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What 2001’s HAL can teach you about software quality testing

The pod bay doors didn’t open. Why didn’t someone test for that?

One of the most famous bits of movie dialog, one that’s become part of popular culture, is in the film 2001: A Space Odyssey. The protagonist, Dr. Dave Bowman, says to the voice-driven AI, “Open the pod bay doors, HAL.” To which HAL responds, “I’m sorry, Dave, I’m afraid I can’t do that.”

(Spoilers abound. You’ve been warned.)

Most people only pay attention to the story. But if you’re a software QA expert, what you heard was an obvious failure in software quality testing.

The AI should have obeyed the order immediately. But obviously, the HAL 9000 computer went off the rails. In the process, the computer killed all but one of the crew of Discovery, the space ship that HAL was operating, and it failed in its mission to discover more about a mysterious monolith. That qualifies as a serious software failure – though, happily, a fictional one; fortunately, in the real world, NASA does a better job.

It’s equally obvious that thorough testing of the computer and its AI software had missed HAL’s homicidal bent.

If you accept the premise that HAL was a mission-critical application, then there are actual lessons one can learn about ensuring important software meets expectations – particularly in an environment with a lot of unknowns.

So what happened? One reason is that testing an AI is complex. It’s also likely that the makers of the HAL 9000 didn’t think testing was necessary. Why? Just ask HAL. “The 9000 series is the most reliable computer ever made. No 9000 computer has ever made a mistake or distorted information,” HAL said as an introduction.

HAL didn’t view its actions as a mistake. Its programming didn’t include sufficient safeguards to prevent things like, say, killing your passengers. This is clearly a programming failure, and while it’s unlikely that the programming would specifically allow such an action, such an error also must not have been seen as contrary to mission success.

However, there are also other issues. The HAL 9000 computer, and its AI software, clearly used machine learning to modify its programming. That meant that when news reached the computer about a potential alien civilization, the AI changed its programming to help achieve what it now viewed as mission success. But as in many cases of AI failures, it had insufficient data on which to base such a conclusion. Likewise, it had (and did not create) safeguards to prohibit some types of actions, regardless of what the machine learning indicated.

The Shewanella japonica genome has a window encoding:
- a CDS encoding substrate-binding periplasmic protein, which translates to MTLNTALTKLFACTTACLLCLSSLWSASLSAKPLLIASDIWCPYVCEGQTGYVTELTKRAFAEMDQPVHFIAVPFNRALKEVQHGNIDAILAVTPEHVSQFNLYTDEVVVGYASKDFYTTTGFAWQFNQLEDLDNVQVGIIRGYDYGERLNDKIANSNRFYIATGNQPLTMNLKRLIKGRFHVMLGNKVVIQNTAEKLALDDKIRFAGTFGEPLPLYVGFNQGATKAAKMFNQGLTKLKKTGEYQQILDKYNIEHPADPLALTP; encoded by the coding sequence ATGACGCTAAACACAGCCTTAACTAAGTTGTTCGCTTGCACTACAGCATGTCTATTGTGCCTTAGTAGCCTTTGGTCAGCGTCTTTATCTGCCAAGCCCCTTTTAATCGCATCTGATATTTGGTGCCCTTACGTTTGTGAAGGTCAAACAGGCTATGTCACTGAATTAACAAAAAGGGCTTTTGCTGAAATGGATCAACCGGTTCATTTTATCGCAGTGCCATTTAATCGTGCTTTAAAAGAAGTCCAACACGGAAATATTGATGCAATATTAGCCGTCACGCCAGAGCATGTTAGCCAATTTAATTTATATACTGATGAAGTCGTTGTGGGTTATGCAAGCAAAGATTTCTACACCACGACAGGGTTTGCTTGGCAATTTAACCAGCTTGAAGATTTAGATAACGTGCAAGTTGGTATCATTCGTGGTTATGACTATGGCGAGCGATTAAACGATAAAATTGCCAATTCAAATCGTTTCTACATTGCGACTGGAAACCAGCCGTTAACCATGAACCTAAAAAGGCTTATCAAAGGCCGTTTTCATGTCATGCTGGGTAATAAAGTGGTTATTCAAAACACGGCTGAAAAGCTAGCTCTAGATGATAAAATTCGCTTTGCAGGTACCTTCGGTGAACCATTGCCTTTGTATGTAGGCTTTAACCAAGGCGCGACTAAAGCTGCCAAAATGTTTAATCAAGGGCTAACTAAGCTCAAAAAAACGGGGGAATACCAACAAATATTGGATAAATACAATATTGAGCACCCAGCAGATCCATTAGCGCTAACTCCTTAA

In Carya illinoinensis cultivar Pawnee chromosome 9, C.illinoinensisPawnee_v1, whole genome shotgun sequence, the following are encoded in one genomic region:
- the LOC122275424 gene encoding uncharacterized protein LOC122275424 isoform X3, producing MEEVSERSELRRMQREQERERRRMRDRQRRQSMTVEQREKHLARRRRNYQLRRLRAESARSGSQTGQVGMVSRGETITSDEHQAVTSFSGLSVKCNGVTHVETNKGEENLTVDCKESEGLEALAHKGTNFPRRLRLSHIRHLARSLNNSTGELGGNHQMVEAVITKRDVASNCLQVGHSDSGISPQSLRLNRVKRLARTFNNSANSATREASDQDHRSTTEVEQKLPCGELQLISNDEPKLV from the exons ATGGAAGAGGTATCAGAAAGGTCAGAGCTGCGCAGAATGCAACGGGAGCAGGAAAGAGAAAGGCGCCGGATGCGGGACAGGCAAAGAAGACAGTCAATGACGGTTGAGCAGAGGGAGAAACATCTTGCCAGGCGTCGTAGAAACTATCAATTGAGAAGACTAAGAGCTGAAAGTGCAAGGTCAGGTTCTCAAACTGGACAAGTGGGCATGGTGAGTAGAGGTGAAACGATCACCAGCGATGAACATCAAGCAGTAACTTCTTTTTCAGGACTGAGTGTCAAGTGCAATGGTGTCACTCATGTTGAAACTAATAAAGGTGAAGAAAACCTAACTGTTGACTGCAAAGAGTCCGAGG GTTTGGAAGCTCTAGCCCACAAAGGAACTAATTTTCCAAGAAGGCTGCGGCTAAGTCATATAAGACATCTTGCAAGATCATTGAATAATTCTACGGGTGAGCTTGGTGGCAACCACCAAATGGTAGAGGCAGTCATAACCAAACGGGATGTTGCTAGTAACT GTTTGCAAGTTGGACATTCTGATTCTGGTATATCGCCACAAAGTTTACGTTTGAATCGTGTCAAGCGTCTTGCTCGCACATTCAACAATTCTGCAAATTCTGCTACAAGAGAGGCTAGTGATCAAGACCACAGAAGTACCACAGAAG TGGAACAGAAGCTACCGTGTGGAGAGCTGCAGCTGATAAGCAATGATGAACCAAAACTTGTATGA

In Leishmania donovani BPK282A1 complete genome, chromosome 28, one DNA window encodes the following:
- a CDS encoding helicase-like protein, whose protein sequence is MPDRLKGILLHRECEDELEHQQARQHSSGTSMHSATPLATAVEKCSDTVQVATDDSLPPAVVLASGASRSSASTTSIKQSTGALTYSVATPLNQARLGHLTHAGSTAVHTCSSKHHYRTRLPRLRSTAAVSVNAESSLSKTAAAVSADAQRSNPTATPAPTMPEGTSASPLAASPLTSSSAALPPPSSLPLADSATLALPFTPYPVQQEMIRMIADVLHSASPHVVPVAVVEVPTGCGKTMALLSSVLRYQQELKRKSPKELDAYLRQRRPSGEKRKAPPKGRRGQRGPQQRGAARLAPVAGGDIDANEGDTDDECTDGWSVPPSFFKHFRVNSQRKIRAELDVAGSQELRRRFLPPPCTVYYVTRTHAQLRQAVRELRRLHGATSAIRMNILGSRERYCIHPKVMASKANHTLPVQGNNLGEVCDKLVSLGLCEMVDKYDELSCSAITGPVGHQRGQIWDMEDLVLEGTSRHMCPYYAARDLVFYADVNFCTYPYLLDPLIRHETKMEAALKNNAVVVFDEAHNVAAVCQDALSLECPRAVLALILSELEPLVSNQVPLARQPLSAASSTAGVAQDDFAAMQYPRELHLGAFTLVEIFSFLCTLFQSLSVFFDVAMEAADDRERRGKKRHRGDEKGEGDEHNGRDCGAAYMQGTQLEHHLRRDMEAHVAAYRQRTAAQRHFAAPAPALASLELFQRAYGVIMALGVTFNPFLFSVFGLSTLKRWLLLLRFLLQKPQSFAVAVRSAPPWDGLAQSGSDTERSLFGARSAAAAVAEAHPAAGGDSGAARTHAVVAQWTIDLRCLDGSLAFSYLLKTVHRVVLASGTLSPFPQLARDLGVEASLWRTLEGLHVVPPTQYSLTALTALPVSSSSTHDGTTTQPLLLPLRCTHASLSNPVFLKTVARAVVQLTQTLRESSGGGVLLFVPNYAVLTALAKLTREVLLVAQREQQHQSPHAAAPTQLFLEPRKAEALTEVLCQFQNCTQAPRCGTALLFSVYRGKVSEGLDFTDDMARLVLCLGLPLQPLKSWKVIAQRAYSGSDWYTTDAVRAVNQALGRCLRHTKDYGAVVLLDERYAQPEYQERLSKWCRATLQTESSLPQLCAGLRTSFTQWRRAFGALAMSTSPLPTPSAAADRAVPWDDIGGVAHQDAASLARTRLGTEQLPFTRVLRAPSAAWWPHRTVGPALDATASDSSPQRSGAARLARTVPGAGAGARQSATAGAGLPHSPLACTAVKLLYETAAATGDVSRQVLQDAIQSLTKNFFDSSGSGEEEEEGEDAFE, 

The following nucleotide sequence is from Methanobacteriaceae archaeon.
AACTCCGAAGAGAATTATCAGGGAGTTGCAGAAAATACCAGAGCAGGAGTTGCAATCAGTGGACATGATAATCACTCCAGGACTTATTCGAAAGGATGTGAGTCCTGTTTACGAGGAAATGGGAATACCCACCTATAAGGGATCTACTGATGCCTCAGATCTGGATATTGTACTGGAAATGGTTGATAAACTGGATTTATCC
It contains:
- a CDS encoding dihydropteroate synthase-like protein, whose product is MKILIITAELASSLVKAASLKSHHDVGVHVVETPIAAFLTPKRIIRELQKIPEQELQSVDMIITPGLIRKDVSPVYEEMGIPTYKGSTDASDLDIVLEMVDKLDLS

By now, science fiction fans are muttering about the “Three Laws of Robotics,” but those don’t apply in the universe where this movie happened. Those laws, governing how robots are to interact with humans, were invented by author Isaac Asimov, and were intended to prevent robots (or other AI devices) from hurting people. They may not have been part of Arthur C. Clarke’s 2001 premise. There is something to be said in favor of incorporating them into HAL’s programming, but if nothing else, that would have ruined the story.

How not to test

“If there’s one thing we’ve learned from HAL 9000 and other major software glitches in the automobile, health, and safety sectors, it is to improve testing procedures,” says Eric Carrell, a DevOps engineer at RapidAPI. “It may sound counter-intuitive, but the best way to minimize bugs in software is to make sure another machine is not doing the job.”

“Testing automation looks extremely profitable in terms of cost-effectiveness and high productivity levels for development teams,” Carrell explains. “However, the truth is that a machine can barely make sure that another machine can be passed as safe or complete.”

Carrell suggests that what’s really needed for testing an AI is a well-thought-out culmination of automated and manual techniques. “It is true that human bias also exists. But, for the most part, the learning activities and judgment of a human will still try to emotionally as well as practically vet a particular choice,” Carrell says.

How to test

“There is no single recipe to describe how to properly test an AI-based system, just like there isn’t a single right method for testing any kind of system,” says Denis Leclair, VP of engineering at Trellis. “The core principles that make for a successful QA program are the same, by and large, whether or not the product employs AI.”

“One such principle is the need for a thorough understanding of the system’s requirements,” Leclair says. “This must include a thorough understanding of tolerances and the pass/fail criteria. For example, an AI system designed to drive an autonomous vehicle must be bound to a much lower tolerance for error than a recommender system used to recommend the next series for you to watch on your favorite streaming service.”